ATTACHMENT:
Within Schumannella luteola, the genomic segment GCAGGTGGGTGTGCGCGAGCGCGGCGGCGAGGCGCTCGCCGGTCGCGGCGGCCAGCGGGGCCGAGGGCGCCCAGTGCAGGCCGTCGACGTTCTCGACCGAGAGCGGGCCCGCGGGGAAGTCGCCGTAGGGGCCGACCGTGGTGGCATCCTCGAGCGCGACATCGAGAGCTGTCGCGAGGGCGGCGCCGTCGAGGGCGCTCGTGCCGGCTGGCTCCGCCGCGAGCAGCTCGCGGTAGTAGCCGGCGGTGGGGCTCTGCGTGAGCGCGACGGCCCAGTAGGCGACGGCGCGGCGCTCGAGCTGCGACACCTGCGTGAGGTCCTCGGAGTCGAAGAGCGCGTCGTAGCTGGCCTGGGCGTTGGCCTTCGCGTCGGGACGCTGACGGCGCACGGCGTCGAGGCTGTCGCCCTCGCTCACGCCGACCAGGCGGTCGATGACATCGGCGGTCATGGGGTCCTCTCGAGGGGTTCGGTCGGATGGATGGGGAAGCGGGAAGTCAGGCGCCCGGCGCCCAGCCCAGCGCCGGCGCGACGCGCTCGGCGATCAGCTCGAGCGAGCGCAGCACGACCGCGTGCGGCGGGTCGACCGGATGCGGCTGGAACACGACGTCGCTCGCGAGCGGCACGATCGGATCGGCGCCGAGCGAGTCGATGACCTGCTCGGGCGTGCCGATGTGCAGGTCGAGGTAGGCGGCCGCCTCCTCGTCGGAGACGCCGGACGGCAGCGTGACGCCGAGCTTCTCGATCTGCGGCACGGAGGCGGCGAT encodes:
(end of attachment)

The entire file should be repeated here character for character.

Within Schumannella luteola, the genomic segment GCAGGTGGGTGTGCGCGAGCGCGGCGGCGAGGCGCTCGCCGGTCGCGGCGGCCAGCGGGGCCGAGGGCGCCCAGTGCAGGCCGTCGACGTTCTCGACCGAGAGCGGGCCCGCGGGGAAGTCGCCGTAGGGGCCGACCGTGGTGGCATCCTCGAGCGCGACATCGAGAGCTGTCGCGAGGGCGGCGCCGTCGAGGGCGCTCGTGCCGGCTGGCTCCGCCGCGAGCAGCTCGCGGTAGTAGCCGGCGGTGGGGCTCTGCGTGAGCGCGACGGCCCAGTAGGCGACGGCGCGGCGCTCGAGCTGCGACACCTGCGTGAGGTCCTCGGAGTCGAAGAGCGCGTCGTAGCTGGCCTGGGCGTTGGCCTTCGCGTCGGGACGCTGACGGCGCACGGCGTCGAGGCTGTCGCCCTCGCTCACGCCGACCAGGCGGTCGATGACATCGGCGGTCATGGGGTCCTCTCGAGGGGTTCGGTCGGATGGATGGGGAAGCGGGAAGTCAGGCGCCCGGCGCCCAGCCCAGCGCCGGCGCGACGCGCTCGGCGATCAGCTCGAGCGAGCGCAGCACGACCGCGTGCGGCGGGTCGACCGGATGCGGCTGGAACACGACGTCGCTCGCGAGCGGCACGATCGGATCGGCGCCGAGCGAGTCGATGACCTGCTCGGGCGTGCCGATGTGCAGGTCGAGGTAGGCGGCCGCCTCCTCGTCGGAGACGCCGGACGGCAGCGTGACGCCGAGCTTCTCGATCTGCGGCACGGAGGCGGCGAT encodes: